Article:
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Promoting Online Safety: The Home-School Partnership

Brought to you by CoSN

NTIA Recommends Broader Definition of "Technology Protection Measure"

In a study mandated by the Children's Internet Protection Act, the Commerce Department's National Telecommunications and Information Administration recommends that the law's definition of "technology protection measure" be expanded to include more than just blocking and filtering technologies.

NTIA said that an expanded definition would "encompass a vast array of current technological measures that protect children from inappropriate content." NTIA suggested that the language of the law be changed to read, “The term ‘technology protection measure’ means a specific technology that prevents Internet access to visual depictions” that are obscene, child pornography, or harmful to minors, as stipulated in the law. Alternatively, it recommended that the Federal Communications Commission and the U.S. Department of Education provide further guidance to the recipients of E-rate and other technology funding on their interpretation of the law.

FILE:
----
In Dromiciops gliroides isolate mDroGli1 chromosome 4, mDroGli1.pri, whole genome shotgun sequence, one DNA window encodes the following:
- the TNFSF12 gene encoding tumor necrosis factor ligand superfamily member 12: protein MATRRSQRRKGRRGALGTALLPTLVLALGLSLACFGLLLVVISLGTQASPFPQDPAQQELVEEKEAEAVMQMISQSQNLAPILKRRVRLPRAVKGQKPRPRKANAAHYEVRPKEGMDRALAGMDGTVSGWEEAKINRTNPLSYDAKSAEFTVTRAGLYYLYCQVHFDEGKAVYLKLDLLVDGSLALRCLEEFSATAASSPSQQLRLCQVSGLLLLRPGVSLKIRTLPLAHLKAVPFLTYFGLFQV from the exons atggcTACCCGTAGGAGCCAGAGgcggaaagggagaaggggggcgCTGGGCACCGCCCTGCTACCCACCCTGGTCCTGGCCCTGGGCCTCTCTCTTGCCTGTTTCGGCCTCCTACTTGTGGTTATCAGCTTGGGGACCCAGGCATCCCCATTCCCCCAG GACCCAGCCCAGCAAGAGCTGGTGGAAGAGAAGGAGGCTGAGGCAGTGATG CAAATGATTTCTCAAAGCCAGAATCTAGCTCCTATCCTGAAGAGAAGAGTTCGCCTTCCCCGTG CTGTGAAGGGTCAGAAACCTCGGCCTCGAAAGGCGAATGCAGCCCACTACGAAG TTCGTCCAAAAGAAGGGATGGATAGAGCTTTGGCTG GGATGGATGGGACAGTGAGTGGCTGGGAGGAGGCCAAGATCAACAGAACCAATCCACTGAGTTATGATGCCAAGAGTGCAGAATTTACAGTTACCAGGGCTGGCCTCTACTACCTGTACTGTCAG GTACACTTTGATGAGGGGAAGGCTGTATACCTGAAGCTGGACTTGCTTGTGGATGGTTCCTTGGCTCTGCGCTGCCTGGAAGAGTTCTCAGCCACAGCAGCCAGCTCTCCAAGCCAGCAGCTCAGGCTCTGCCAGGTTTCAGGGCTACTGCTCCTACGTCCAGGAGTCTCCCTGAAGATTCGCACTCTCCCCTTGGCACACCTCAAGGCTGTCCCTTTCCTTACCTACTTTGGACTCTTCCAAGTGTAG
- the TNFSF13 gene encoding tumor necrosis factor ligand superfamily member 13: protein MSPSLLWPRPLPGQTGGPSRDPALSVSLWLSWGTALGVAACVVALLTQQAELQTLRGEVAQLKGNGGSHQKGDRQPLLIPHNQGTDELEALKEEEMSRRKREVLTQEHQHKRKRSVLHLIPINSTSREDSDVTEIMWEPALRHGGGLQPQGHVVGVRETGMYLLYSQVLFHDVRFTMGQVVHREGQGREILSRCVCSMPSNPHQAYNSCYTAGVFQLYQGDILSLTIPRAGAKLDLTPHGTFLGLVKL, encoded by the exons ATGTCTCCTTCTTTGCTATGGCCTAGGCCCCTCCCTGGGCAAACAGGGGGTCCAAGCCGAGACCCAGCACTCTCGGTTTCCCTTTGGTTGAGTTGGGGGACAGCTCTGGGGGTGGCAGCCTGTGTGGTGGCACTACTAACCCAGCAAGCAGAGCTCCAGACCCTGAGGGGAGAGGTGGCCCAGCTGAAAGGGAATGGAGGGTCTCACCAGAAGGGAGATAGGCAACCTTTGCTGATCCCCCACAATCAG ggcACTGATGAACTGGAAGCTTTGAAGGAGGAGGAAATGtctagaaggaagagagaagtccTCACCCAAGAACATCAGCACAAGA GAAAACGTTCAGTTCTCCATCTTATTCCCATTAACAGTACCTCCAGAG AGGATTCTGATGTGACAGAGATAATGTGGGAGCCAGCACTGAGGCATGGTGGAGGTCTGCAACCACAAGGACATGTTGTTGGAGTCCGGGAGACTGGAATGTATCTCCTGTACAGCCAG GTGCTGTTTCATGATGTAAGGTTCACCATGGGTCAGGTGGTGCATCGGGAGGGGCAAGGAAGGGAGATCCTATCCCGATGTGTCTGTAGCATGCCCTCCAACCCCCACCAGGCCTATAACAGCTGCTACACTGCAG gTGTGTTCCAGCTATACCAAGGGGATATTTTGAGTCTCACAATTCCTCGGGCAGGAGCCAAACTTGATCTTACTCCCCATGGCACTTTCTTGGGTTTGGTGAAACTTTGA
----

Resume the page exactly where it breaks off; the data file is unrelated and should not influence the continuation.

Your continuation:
NTIA also called on technology vendors to offer training services to institutions on the specific features of their products. It said it found a “disconnect” because some commenters expressed a desire for certain technological capabilities that vendors reported they were already providing.

The Consortium for School Networking and its Safeguarding the Wired Schoolhouse project submitted comments to NTIA a year ago to help guide the agency in the preparation of its report. The report cited a survey CoSN did of its members’ experiences with managing online safety. It also cited CoSN’s June 2001 “Safeguarding the Wired Schoolhouse” report as a source of guidance to educators on how to use the Internet safely and to promote information literacy.

In the report, NTIA noted that “Even the most sophisticated and current technology tools are not one hundred percent effective.” It added, “Based on the comments, existing technology protection measures are helping to meet the concerns of educational institutions to protect children from inappropriate materials they may encounter while using the Internet. The occurrence of overblocking and underblocking, however, has resulted in some dissatisfaction and frustration by users with the existing technology protection measures.”

The NTIA report also outlined what it viewed as “best practices” in implementing Internet safety policies, including acceptable use policies, child media literacy, parental education and awareness, staff education and development, identification of appropriate content and designation of child-safe areas.

The text of the full report can be reviewed at

©2006 Consortium for School Networking. All rights reserved.